Architect Richard Rogers has been announced as the AIA's 2019 Gold Medalist. Regarded as the AIA's highest honor, the Gold Medal distinguishes an individual architect or pair of architects for their lasting influence and significant contributions to the field. In recent years, the Gold Medal has been bestowed to James Stewart Polshek, Denise Scott Brown and Robert Venturi, Moshe Safdie, posthumously to Paul Revere Williams and Julia Morgan, and Thom Mayne.
Rogers was praised for his longtime dedication to our cities, the environment, and humanity. “He is the quintessential builder, committed to mastering the craft and technology of construction, harnessing it towards efficient buildings, and forging an expressive architectural language,” wrote Moshe Safdie in his support of Rogers’ nomination. “Before it was fashionable, he was an environmentalist, who recognized early in his career the challenges of energy and climate, developing innovative solutions.”
Born in Florence, Richard Rogers trained as an architect in London and then later at Yale University. One of his early and most notable projects, the Centre Pompidou — which he designed with Renzo Piano — embodies a signature theme of Rogers' work: keeping the focus on city life and its inhabitants. The Centre Pompidou's influential design turned museums into more accessible spaces for social and cultural exchange in the heart of cities.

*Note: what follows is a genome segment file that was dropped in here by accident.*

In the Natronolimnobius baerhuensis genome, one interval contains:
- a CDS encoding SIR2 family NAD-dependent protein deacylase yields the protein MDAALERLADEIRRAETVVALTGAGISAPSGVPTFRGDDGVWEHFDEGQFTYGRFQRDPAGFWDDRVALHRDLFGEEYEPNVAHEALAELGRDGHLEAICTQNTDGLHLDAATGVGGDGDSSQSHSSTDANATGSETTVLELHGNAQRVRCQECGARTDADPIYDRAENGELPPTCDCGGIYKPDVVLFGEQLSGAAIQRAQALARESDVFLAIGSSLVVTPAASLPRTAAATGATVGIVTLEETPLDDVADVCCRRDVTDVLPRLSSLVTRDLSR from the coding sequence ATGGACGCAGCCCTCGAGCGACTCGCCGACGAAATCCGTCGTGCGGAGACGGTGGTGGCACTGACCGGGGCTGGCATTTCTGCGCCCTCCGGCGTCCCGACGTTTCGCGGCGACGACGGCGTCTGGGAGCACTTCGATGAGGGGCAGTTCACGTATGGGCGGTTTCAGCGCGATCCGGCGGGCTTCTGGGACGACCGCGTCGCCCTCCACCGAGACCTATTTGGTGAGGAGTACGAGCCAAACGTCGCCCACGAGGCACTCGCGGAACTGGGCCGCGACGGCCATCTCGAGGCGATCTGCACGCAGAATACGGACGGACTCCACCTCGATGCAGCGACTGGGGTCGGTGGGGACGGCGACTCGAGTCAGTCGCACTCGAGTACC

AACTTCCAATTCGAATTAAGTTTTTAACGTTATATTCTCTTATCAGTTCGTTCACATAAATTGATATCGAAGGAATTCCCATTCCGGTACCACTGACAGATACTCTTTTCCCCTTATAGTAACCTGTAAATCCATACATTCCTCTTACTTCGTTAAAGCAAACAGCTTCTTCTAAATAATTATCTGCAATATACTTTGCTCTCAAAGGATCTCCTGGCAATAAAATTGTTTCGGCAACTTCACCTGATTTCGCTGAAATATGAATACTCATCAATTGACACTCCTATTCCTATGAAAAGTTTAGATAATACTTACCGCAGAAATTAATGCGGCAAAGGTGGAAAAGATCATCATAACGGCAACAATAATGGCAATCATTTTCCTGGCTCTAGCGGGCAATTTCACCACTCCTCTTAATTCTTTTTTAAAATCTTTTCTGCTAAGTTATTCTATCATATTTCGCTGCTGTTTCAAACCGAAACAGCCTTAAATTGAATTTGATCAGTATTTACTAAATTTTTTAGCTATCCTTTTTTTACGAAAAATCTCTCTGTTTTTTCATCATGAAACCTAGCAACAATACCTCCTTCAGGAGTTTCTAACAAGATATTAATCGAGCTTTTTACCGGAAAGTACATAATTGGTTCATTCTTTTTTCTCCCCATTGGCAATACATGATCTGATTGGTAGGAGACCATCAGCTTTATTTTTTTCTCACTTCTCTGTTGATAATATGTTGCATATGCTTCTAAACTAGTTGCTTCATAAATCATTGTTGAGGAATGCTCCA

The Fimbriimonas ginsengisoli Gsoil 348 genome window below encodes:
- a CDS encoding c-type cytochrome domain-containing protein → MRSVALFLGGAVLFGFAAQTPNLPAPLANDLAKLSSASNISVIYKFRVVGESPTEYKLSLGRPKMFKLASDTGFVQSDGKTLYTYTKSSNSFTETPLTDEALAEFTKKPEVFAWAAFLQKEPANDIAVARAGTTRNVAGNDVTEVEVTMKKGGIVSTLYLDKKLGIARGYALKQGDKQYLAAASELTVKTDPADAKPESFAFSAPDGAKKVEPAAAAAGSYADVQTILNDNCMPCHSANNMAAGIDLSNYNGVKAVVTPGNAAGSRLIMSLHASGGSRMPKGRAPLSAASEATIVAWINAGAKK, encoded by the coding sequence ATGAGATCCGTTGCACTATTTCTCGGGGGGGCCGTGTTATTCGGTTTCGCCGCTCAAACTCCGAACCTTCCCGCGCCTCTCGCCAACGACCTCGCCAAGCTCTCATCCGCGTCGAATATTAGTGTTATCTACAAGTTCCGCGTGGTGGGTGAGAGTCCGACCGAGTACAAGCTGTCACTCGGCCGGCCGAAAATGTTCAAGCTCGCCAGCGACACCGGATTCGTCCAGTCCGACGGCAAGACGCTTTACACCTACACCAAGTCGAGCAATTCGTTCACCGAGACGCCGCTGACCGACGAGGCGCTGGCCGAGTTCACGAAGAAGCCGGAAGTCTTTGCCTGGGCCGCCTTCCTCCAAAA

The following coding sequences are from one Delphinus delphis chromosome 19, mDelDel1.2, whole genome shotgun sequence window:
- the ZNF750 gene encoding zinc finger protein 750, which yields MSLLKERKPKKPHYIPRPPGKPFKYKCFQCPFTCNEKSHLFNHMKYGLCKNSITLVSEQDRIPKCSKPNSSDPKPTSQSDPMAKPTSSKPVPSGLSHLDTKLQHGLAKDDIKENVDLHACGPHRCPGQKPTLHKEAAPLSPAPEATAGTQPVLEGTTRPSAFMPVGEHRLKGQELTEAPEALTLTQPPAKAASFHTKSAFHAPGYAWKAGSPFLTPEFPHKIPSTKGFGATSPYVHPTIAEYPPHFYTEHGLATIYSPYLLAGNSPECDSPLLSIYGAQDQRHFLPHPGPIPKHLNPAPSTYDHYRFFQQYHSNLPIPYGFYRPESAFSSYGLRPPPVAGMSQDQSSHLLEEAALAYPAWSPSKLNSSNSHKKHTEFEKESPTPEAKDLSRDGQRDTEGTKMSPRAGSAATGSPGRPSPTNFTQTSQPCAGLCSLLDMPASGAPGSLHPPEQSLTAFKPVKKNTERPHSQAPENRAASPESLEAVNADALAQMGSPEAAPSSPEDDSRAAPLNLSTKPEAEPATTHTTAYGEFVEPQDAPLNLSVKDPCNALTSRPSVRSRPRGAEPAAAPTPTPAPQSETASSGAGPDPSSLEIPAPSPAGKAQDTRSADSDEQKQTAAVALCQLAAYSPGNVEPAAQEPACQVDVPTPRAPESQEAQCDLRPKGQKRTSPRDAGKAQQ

In another example, Rogers' plan for the city of London following the 2012 Olympics is “a testament to his thoughtfulness, having survived the terms of two mayors with only minor modifications,” the AIA wrote in a statement. Through Rogers' guidance, his London-based firm Rogers Stirk Harbour + Partners continues to integrate these ideals into their practice.
Rogers is no stranger to winning prestigious architecture accolades, having won the 2007 Pritzker Prize, the RIBA Stirling Prize in 2006 and 2009, and the Praemium Imperiale Medal in Architecture in 2000. He was also the RIBA Royal Gold Medalist of 1985.
“Richard Rogers is a friend, a companion of adventures and life,” wrote Renzo Piano in his support of Rogers’ nomination. “He also happens to be a great architect, and much more than that. He is a planner attracted by the complexity of cities and the fragility of earth; a humanist curious about everything (from art to music, people, communities, and food); an inexhaustible explorer of the world. And there is one more thing he could be: a poet.”
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